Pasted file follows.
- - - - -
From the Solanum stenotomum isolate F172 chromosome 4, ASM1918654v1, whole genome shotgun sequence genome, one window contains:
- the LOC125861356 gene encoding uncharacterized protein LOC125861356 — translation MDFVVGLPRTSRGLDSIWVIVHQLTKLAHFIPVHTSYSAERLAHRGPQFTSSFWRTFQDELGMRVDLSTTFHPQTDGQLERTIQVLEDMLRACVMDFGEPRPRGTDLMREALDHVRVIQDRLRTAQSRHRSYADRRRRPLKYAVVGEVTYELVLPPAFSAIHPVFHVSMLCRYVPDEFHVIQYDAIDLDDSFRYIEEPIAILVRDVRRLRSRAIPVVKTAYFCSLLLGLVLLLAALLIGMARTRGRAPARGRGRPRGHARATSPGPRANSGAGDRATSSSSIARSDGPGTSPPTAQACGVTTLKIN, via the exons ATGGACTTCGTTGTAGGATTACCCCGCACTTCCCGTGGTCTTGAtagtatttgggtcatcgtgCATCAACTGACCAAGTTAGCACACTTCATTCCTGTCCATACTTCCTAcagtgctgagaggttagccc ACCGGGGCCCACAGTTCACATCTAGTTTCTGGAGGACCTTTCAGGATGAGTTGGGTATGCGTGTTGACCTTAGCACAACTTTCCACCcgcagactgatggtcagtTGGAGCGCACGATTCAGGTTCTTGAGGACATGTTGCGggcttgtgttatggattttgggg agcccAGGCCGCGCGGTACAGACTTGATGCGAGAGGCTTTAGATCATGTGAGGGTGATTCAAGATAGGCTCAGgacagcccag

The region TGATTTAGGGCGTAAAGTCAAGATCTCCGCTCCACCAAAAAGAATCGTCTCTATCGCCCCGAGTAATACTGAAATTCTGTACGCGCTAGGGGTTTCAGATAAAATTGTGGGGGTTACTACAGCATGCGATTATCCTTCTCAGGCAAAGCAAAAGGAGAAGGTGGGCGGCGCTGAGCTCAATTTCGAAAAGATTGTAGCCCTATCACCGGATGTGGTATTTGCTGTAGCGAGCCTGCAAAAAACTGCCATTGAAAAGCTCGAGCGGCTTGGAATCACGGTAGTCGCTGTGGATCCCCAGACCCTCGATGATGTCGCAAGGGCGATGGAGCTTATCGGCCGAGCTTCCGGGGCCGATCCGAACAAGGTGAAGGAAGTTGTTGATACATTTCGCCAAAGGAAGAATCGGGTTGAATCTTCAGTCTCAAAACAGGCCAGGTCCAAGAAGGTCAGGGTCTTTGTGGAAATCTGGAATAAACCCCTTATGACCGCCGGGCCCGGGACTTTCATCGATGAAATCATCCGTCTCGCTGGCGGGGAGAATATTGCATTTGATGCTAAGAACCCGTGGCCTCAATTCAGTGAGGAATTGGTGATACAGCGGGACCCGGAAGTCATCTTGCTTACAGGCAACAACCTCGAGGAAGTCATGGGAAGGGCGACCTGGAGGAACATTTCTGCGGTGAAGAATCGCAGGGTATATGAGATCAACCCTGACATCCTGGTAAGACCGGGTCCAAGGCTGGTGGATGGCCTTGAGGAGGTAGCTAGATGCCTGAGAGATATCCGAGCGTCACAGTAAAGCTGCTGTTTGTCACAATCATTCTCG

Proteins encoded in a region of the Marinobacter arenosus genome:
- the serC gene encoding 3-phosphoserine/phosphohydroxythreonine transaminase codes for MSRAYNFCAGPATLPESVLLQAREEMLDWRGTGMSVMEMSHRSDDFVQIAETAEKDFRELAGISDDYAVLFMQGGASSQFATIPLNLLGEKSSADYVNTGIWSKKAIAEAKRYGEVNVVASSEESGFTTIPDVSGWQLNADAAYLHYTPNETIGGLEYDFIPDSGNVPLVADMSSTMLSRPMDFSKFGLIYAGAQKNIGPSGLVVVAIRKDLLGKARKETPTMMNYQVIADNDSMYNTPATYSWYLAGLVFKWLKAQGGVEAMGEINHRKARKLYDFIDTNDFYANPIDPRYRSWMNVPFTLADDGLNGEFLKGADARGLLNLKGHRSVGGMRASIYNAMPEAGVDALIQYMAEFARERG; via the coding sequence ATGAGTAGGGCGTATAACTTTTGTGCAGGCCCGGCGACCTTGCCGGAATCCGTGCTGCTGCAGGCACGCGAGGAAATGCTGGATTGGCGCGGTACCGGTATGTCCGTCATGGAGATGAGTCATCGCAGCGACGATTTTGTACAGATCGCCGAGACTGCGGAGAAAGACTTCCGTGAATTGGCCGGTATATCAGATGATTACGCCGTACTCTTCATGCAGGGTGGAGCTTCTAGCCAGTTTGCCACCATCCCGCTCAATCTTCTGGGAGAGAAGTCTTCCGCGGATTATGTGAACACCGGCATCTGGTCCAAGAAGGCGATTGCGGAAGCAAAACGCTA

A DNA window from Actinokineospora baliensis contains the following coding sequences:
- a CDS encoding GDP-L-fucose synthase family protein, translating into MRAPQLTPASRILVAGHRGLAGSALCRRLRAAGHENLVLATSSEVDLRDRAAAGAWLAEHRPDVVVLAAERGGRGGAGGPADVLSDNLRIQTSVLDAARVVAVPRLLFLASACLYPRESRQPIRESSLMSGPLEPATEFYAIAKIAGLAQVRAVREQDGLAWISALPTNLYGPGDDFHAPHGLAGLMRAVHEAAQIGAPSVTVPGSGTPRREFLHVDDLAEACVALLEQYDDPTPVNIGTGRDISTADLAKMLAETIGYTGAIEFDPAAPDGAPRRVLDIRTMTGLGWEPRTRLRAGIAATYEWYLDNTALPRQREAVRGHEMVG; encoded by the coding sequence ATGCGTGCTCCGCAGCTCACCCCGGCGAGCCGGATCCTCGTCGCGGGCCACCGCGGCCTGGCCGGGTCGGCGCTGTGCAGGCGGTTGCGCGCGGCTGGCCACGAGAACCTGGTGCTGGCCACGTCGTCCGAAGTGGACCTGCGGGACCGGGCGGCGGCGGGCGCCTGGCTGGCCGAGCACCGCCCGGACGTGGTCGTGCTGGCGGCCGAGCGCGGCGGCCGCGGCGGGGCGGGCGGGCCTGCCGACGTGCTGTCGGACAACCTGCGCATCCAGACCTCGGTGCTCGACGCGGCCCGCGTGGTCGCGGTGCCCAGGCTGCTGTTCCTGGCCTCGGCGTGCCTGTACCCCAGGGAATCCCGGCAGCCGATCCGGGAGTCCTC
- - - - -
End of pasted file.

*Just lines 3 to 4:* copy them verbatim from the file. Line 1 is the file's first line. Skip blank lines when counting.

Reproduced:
The region TGATTTAGGGCGTAAAGTCAAGATCTCCGCTCCACCAAAAAGAATCGTCTCTATCGCCCCGAGTAATACTGAAATTCTGTACGCGCTAGGGGTTTCAGATAAAATTGTGGGGGTTACTACAGCATGCGATTATCCTTCTCAGGCAAAGCAAAAGGAGAAGGTGGGCGGCGCTGAGCTCAATTTCGAAAAGATTGTAGCCCTATCACCGGATGTGGTATTTGCTGTAGCGAGCCTGCAAAAAACTGCCATTGAAAAGCTCGAGCGGCTTGGAATCACGGTAGTCGCTGTGGATCCCCAGACCCTCGATGATGTCGCAAGGGCGATGGAGCTTATCGGCCGAGCTTCCGGGGCCGATCCGAACAAGGTGAAGGAAGTTGTTGATACATTTCGCCAAAGGAAGAATCGGGTTGAATCTTCAGTCTCAAAACAGGCCAGGTCCAAGAAGGTCAGGGTCTTTGTGGAAATCTGGAATAAACCCCTTATGACCGCCGGGCCCGGGACTTTCATCGATGAAATCATCCGTCTCGCTGGCGGGGAGAATATTGCATTTGATGCTAAGAACCCGTGGCCTCAATTCAGTGAGGAATTGGTGATACAGCGGGACCCGGAAGTCATCTTGCTTACAGGCAACAACCTCGAGGAAGTCATGGGAAGGGCGACCTGGAGGAACATTTCTGCGGTGAAGAATCGCAGGGTATATGAGATCAACCCTGACATCCTGGTAAGACCGGGTCCAAGGCTGGTGGATGGCCTTGAGGAGGTAGCTAGATGCCTGAGAGATATCCGAGCGTCACAGTAAAGCTGCTGTTTGTCACAATCATTCTCG

Proteins encoded in a region of the Marinobacter arenosus genome: